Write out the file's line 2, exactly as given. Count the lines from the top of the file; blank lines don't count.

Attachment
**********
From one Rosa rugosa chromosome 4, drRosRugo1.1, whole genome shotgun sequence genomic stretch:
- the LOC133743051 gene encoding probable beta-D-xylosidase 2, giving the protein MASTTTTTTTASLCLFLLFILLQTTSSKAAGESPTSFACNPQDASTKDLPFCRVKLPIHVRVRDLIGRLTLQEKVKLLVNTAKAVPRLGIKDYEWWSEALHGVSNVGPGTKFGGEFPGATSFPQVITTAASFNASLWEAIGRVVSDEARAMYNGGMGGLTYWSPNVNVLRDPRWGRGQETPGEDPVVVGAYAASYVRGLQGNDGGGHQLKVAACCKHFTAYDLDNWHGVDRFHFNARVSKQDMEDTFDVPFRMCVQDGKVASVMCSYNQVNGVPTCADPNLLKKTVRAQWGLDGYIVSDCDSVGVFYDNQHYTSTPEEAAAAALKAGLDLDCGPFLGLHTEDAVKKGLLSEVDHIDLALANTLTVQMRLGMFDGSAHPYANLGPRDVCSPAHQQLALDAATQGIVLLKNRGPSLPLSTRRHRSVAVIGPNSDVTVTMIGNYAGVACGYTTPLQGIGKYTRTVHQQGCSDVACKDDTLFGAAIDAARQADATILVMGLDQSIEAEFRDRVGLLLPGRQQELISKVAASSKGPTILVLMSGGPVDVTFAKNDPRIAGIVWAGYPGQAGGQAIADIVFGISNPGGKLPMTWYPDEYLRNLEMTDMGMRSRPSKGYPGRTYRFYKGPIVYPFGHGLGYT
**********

- the LOC133743051 gene encoding probable beta-D-xylosidase 2, giving the protein MASTTTTTTTASLCLFLLFILLQTTSSKAAGESPTSFACNPQDASTKDLPFCRVKLPIHVRVRDLIGRLTLQEKVKLLVNTAKAVPRLGIKDYEWWSEALHGVSNVGPGTKFGGEFPGATSFPQVITTAASFNASLWEAIGRVVSDEARAMYNGGMGGLTYWSPNVNVLRDPRWGRGQETPGEDPVVVGAYAASYVRGLQGNDGGGHQLKVAACCKHFTAYDLDNWHGVDRFHFNARVSKQDMEDTFDVPFRMCVQDGKVASVMCSYNQVNGVPTCADPNLLKKTVRAQWGLDGYIVSDCDSVGVFYDNQHYTSTPEEAAAAALKAGLDLDCGPFLGLHTEDAVKKGLLSEVDHIDLALANTLTVQMRLGMFDGSAHPYANLGPRDVCSPAHQQLALDAATQGIVLLKNRGPSLPLSTRRHRSVAVIGPNSDVTVTMIGNYAGVACGYTTPLQGIGKYTRTVHQQGCSDVACKDDTLFGAAIDAARQADATILVMGLDQSIEAEFRDRVGLLLPGRQQELISKVAASSKGPTILVLMSGGPVDVTFAKNDPRIAGIVWAGYPGQAGGQAIADIVFGISNPGGKLPMTWYPDEYLRNLEMTDMGMRSRPSKGYPGRTYRFYKGPIVYPFGHGLGYT